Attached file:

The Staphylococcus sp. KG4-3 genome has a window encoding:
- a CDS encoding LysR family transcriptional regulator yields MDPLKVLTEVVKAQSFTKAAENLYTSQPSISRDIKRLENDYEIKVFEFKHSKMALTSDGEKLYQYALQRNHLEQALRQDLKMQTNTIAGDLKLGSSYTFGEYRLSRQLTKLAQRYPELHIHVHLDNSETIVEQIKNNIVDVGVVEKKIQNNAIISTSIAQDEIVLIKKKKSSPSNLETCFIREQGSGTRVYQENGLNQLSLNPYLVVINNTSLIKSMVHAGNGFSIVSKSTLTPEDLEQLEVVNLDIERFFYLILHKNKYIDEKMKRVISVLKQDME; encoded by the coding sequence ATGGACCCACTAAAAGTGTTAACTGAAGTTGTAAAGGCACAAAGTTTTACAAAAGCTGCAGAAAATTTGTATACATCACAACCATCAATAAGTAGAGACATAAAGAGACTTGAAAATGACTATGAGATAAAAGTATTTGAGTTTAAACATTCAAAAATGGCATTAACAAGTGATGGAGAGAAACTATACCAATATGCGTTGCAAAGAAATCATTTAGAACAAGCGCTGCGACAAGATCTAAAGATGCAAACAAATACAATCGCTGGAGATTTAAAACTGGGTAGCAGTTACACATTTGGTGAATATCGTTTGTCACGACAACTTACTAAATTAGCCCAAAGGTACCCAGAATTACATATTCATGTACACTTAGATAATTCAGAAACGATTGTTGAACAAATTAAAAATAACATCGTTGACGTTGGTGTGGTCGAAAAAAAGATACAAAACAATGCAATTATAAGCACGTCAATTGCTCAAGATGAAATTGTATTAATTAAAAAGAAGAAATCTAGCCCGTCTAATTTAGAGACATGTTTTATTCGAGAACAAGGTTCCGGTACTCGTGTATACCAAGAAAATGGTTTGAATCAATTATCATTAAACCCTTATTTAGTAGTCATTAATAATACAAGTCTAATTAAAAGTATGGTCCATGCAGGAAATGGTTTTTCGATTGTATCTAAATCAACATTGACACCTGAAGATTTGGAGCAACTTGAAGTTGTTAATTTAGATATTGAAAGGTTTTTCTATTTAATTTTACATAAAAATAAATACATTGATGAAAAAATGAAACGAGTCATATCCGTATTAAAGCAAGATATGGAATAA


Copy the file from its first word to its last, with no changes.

The Staphylococcus sp. KG4-3 genome has a window encoding:
- a CDS encoding LysR family transcriptional regulator yields MDPLKVLTEVVKAQSFTKAAENLYTSQPSISRDIKRLENDYEIKVFEFKHSKMALTSDGEKLYQYALQRNHLEQALRQDLKMQTNTIAGDLKLGSSYTFGEYRLSRQLTKLAQRYPELHIHVHLDNSETIVEQIKNNIVDVGVVEKKIQNNAIISTSIAQDEIVLIKKKKSSPSNLETCFIREQGSGTRVYQENGLNQLSLNPYLVVINNTSLIKSMVHAGNGFSIVSKSTLTPEDLEQLEVVNLDIERFFYLILHKNKYIDEKMKRVISVLKQDME; encoded by the coding sequence ATGGACCCACTAAAAGTGTTAACTGAAGTTGTAAAGGCACAAAGTTTTACAAAAGCTGCAGAAAATTTGTATACATCACAACCATCAATAAGTAGAGACATAAAGAGACTTGAAAATGACTATGAGATAAAAGTATTTGAGTTTAAACATTCAAAAATGGCATTAACAAGTGATGGAGAGAAACTATACCAATATGCGTTGCAAAGAAATCATTTAGAACAAGCGCTGCGACAAGATCTAAAGATGCAAACAAATACAATCGCTGGAGATTTAAAACTGGGTAGCAGTTACACATTTGGTGAATATCGTTTGTCACGACAACTTACTAAATTAGCCCAAAGGTACCCAGAATTACATATTCATGTACACTTAGATAATTCAGAAACGATTGTTGAACAAATTAAAAATAACATCGTTGACGTTGGTGTGGTCGAAAAAAAGATACAAAACAATGCAATTATAAGCACGTCAATTGCTCAAGATGAAATTGTATTAATTAAAAAGAAGAAATCTAGCCCGTCTAATTTAGAGACATGTTTTATTCGAGAACAAGGTTCCGGTACTCGTGTATACCAAGAAAATGGTTTGAATCAATTATCATTAAACCCTTATTTAGTAGTCATTAATAATACAAGTCTAATTAAAAGTATGGTCCATGCAGGAAATGGTTTTTCGATTGTATCTAAATCAACATTGACACCTGAAGATTTGGAGCAACTTGAAGTTGTTAATTTAGATATTGAAAGGTTTTTCTATTTAATTTTACATAAAAATAAATACATTGATGAAAAAATGAAACGAGTCATATCCGTATTAAAGCAAGATATGGAATAA